I was using these two lenses today, the Panasonic 14mm f/2.5 on the GH2 and the Pentax 21mm f/3.2 on the K-5.
I briefly tested them against one another for sharpness and found them to be very much the equal of one another throughout the frame. Both have very strong central sharpness and adequate peripheral sharpness. With obsessive pixel peeping, the Panasonic was a bit sharper (and noisier) everywhere, but a little extra sharpening applied to the Pentax files (to make up for the slightly stronger AA filter of the Pentax) leveled things.
Here's a sample 100% center crop at f/4, Panasonic on the left (tripod, self-timer, aperture priority autoexposure, shot in triplicate, processed with default Lightroom 3.3 sharpening and NR plus default Nik Output Sharpening which maximizes detail but also increases noise and artifact):
Edge crop from the same image:
The Panasonic performance at f/2.5 was on par with the Pentax at f/3.2 (data not shown).
Operationally, I find the Panasonic superior in most ways. The Lumix is much quieter, much faster to focus, is smaller, and lighter. In contrast to the Pentax, the Panasonic doesn't extend during focusing, takes a conventional filter without removing the hood, and doesn't exhibit focus ring movement during autofocus. The Pentax feels more precious (standard Pentax Limited metal build/finish) and is superior for zone focusing due to mechanically-linked manual focus (focus by wire with the Panasonic) and distance scale. In addition, the Pentax lens is stabilized on the K-5, whereas the Panasonic lens is not stabilized on the GH2.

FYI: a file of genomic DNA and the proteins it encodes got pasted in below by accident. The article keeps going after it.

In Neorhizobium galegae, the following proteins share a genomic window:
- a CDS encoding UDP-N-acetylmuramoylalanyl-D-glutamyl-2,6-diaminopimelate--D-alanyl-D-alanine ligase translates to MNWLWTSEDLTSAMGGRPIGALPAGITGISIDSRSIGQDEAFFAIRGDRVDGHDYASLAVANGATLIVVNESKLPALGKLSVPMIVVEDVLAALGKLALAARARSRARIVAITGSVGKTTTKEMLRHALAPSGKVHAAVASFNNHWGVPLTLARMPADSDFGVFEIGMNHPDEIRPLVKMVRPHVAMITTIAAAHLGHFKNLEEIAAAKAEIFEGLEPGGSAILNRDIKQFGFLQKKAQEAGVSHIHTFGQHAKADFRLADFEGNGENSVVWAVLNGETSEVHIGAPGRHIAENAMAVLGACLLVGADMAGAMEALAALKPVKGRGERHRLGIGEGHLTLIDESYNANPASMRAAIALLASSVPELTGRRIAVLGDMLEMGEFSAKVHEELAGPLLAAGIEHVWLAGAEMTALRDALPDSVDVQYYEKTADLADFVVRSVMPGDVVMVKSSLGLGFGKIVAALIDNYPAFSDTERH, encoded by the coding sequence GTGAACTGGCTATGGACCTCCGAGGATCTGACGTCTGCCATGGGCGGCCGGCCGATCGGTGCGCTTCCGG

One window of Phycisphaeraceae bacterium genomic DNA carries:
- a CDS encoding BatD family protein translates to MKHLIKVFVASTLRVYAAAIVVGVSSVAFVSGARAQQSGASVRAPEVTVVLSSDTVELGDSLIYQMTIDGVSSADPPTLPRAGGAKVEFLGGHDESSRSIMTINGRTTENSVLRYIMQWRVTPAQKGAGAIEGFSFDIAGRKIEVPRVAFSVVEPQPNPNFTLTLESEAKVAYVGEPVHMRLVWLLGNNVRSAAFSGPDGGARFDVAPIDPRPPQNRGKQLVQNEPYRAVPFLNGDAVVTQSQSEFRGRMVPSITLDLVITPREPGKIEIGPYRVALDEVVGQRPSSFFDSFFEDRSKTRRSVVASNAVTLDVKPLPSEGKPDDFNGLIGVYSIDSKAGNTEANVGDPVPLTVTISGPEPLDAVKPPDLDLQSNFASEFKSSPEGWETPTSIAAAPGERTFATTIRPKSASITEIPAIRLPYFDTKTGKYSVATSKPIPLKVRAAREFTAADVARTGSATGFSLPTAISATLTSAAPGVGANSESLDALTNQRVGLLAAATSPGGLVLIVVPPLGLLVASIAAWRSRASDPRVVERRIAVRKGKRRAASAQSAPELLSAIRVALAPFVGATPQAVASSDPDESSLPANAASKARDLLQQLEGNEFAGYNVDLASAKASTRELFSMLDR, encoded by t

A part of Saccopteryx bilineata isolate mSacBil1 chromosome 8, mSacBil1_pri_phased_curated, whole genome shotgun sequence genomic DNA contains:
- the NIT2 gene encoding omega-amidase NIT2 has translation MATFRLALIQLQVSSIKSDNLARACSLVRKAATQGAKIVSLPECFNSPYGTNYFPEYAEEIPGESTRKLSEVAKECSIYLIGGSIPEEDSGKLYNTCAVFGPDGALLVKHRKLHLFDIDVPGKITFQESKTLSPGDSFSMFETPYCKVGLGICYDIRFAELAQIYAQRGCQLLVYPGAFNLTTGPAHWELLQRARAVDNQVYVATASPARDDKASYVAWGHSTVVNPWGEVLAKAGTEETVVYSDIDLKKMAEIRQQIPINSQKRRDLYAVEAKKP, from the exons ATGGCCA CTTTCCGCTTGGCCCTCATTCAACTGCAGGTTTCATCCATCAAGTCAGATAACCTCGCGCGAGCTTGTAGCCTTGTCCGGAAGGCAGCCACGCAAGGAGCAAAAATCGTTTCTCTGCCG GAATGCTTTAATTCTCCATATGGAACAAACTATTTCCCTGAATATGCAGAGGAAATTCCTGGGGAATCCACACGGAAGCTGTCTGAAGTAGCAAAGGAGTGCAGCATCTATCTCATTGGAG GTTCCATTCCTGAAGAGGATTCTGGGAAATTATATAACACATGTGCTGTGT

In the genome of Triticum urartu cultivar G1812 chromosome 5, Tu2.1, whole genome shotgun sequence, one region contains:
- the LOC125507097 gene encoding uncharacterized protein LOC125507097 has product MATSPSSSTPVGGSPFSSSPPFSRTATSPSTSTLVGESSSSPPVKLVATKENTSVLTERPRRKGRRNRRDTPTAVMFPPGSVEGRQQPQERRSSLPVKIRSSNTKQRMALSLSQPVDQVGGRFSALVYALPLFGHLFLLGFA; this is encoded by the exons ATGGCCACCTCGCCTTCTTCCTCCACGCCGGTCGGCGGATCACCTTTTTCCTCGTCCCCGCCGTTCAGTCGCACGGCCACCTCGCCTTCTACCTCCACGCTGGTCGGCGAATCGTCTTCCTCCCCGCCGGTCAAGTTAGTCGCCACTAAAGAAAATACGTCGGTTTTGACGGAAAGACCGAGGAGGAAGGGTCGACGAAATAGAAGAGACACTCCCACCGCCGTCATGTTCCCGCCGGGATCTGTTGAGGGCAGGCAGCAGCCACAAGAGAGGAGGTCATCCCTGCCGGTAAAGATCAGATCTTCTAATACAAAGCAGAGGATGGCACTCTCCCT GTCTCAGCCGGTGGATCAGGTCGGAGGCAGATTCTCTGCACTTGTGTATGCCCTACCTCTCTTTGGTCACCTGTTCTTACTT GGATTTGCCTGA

My strong bokeh preference was for the Panasonic. The two lenses provide a similar amount of background blur when used at their respective max apertures and min focus distances (which are very similar), but the Pentax OOF rendering wide open is very harsh relative to that of the Panasonic. Here's an bokeh sample image shot with the Panasonic:
I took a similar shot with the Pentax and will show two representative 100% crops. In each case, the Panasonic crop is on the left: